How to Find Property Lines
Before you start building or planting toward the margins of your property, head off disputes with the folks next door by first figuring out where your space begins and ends.
Good fences may make good neighbors, but accidentally erecting one on a neighbor’s property can lead to hard feelings, or even a lawsuit. Whether you want to build an addition, figure out who’s responsible for tree removal, or plant a border hedge, you need to know where your yard legally ends and the next guy’s begins. Here, we’ve put together the most common methods for figuring this out. Some are simple and inexpensive, adequate for satisfying your curiosity. Others demand skills and will cost a few bucks, but may be necessary for certain construction projects. Read on to learn how to walk the line—and ensure that your house and landscaping stay on your side of it.
Check Sidewalks and Streetlights
Examine the lines that are cut in the sidewalk in front of your house. Often, the contractor who poured the sidewalk started and stopped on the property lines, so those cut lines may coincide with the edges of your property. As well, the appearance of the concrete on your side of the property may be slightly different from that on your neighbor’s side. Streetlights, too, are often placed on property lines. While these visual clues are good indications of property lines, if you intend to build or install something on your land, you’ll need additional verification.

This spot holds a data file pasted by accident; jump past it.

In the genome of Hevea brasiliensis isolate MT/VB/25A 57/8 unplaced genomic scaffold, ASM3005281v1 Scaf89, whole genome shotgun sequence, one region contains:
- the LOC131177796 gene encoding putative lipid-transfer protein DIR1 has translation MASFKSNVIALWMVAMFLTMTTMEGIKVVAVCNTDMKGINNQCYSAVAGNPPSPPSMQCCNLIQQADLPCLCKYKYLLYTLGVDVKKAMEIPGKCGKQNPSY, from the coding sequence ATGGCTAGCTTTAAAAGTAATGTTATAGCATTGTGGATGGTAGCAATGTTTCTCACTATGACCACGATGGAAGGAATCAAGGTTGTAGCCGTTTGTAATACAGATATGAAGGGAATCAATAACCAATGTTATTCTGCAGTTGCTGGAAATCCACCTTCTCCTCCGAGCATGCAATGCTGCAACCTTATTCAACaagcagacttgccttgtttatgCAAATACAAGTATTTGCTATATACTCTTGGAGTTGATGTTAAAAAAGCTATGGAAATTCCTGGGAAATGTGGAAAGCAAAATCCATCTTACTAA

Visit the Local Zoning Department
The zoning department is the municipal office that records plats: the maps, drawn to scale, that show land division. Unless your home was built more than a hundred years ago, you can probably obtain a copy of your block and lot plat for a minimal fee. This will give you the exact dimensions of your lot—in other words, the property you legally own—in relationship to other lots on your block.
Retrace the Surveyor’s Steps